• It’s hard to see the Isles signing Pelech to a deal that significantly alters his cap hit over others in the minors who could replace him, though we should expect him to make more than a typical ELC.
  • De Haan is the more significant factor. We are in a league where steady second/third pair defensemen make $3-4 million even on deals signed as RFAs. There’s been no word on the framework of de Haan negotiations, but this contract will take him into unrestricted free agency, so any year in his deal beyond this coming season should be seen in that context.
  • Williams is coming off a two-year contract that averaged $3.25 million annually, and that’s after a four-year deal with the Kings that averaged $3.825. So don’t pencil him in for anything higher than $4 million, and likely less.

Combine those, and you’re basically eating up the remaining cap space. However, there are caveats:

Between Pelech, de Haan and a hypothetical Wiliams addition, we’re already going one over the 23-man roster. So if you add Williams, take away forward from the above list — but it’s probably Alan Quine or Shane Prince, players making under $1 million. (And if you add Mathew Barzal and/or Josh Ho-Sang here, you’re replacing them with ~$1 million cap hits.)

Roster Scenarios

So now it’s time to project the opening roster. If you go only by the above cap pieces, you might have (please don’t read into the lines themselves):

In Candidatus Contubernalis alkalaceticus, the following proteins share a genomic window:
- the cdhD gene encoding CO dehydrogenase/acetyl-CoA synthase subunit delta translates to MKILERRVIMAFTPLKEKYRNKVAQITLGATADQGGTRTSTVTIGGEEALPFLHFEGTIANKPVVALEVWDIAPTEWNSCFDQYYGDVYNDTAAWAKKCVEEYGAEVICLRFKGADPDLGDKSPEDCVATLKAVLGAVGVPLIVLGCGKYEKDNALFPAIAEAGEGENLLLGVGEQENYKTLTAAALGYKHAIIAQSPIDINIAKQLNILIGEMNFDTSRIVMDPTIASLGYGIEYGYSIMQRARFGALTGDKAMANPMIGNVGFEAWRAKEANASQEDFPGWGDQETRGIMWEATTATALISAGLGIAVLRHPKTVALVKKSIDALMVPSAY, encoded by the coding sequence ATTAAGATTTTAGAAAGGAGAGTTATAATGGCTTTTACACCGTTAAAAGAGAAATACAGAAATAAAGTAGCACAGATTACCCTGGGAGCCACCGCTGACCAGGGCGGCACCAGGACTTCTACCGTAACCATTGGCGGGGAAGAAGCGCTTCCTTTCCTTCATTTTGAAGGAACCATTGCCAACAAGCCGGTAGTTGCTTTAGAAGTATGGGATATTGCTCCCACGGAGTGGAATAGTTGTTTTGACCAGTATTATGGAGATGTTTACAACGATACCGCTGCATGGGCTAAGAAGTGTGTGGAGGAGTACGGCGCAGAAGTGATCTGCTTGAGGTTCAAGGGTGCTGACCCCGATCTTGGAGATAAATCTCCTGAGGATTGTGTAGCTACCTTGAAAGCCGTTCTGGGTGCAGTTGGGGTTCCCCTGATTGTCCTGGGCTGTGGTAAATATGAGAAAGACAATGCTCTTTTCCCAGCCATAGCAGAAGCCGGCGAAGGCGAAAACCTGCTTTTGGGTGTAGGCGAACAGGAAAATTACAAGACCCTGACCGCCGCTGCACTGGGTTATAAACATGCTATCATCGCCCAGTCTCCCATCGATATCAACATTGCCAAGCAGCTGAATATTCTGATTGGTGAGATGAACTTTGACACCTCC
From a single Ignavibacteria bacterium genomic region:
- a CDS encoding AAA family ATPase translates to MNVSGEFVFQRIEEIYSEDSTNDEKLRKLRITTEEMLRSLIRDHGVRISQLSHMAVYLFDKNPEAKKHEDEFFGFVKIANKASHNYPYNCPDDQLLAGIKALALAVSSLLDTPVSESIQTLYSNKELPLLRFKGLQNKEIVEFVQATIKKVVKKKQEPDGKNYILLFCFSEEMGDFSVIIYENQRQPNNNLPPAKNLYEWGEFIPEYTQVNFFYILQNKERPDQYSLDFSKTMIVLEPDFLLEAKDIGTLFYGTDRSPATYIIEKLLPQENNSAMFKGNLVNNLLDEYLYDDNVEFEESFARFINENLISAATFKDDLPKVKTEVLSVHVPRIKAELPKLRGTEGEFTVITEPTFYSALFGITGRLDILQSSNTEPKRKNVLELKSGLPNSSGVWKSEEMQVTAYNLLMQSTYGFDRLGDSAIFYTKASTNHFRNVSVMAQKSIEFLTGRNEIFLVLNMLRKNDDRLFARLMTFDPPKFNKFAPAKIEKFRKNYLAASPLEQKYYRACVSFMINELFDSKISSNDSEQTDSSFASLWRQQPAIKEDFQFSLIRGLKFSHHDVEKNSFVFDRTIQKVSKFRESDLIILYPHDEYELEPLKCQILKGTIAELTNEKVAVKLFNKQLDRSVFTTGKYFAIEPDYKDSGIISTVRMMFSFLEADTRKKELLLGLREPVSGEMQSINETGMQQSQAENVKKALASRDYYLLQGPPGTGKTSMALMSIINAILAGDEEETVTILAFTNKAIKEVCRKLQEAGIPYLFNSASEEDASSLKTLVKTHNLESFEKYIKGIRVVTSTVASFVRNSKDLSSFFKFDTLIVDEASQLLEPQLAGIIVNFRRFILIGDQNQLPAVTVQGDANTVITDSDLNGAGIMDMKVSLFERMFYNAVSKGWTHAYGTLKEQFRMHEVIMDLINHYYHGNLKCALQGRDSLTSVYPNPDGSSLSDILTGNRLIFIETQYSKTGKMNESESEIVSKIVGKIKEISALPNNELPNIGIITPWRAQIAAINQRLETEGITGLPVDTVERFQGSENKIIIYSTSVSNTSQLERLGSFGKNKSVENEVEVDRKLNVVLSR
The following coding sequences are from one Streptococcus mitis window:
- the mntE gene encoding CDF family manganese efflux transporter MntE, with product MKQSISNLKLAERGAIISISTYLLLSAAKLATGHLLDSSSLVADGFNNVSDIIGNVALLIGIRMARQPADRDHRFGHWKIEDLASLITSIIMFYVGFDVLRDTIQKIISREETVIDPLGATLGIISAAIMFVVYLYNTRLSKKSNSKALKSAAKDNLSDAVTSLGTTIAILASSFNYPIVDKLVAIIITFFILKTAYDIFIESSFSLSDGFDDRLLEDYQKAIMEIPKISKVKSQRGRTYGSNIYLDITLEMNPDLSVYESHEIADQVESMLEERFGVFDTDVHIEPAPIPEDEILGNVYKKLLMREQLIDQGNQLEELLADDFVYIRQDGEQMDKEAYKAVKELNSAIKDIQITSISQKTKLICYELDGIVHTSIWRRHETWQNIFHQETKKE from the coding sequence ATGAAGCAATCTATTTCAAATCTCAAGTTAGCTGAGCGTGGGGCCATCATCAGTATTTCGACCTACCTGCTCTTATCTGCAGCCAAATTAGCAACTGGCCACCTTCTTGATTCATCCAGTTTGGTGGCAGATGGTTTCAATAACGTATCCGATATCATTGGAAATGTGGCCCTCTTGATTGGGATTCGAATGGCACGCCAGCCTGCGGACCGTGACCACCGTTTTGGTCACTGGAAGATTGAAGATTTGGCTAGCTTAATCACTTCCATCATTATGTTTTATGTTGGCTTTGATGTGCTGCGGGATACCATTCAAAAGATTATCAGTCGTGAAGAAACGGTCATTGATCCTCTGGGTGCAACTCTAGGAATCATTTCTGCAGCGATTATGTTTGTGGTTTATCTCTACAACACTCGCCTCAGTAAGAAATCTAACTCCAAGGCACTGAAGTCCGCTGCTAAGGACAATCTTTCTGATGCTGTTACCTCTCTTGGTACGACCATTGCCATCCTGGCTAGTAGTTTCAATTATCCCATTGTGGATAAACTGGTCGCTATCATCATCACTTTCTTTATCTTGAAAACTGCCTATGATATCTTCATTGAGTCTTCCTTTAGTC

Lee - Tavares - Eberle
Bailey - Nelson - Ladd
Prince/Beauvillier - Quine - Chimera
Kulemin - Cizikas - Clutterbuck

or if you swap ELCs and/or demote Quine/Prince, you might have:

Lee - Tavares - Eberle
Bailey - Barzal - Ho-Sang
Chimera - Beauvillier/Nelson - Ladd
Kulemin - Cizikas - Clutterbuck

Add Williams where you like to the above, and demote either an ELC (Beauvillier, Ho-Sang, Barzal) and/or a Quine/Prince.

For reference, those ELC forwards are still waiver-exempt, but Quine and Prince are not. That shouldn’t matter much, but the Isles have a history of starting their season without exposing the previous season’s regulars to waivers, and waiting for injuries to allow callups.

But then there’s the blueline: Ryan Pulock is no longer waiver exempt, so count him on the 23-man roster. Pelech and Mayfield, too, have lost their waiver exemption. Given the Isles’ history, you could see them keeping eight defensemen of Boychuk, Leddy, de Haan, Hickey, Seidenberg, Pulock, Pelech and Mayfield on the opening roster.

If they are willing to risk waivers on one of the latter two, or if a Radek Martinek/Matt Carkner/Eric Boulton-style training camp injury conveniently puts one on IR, then there is more flexibility with the many forwards.

But just by waiver status alone, the current roster expectation favors eight defensemen and 13 forwards.

Coda: All of the Marbles

In a mythical world where the Islanders both add Williams via free agency and somehow still swing a trade for Duchene, the roster/dominoes actually don’t change as much as you might expect.

Because the only salary cap way they could add both is by shedding some real non-ELC salaries, most likely from among Nelson, Bailey (trade), Chimera or Kulemin (buyout).

(This is where investing so much in the bottom half of their forward lineup hurts. Yes, it’s good to have third and fourth lines who can play; but no, it’s not sustainable to pay them veteran salaries when you already have $3-4 million salaries or greater at most other forward positions and you’re hoping to add high-end talents like Eberle and/or Duchene.)

The point is — for fantasy’s sake here — the home-run act of actually landing both Williams and Duchene would require giving up/buying out some bodies who would otherwise be part of the roster logjam.

If they could actually convince the two key parties to agree to terms, they could find the room.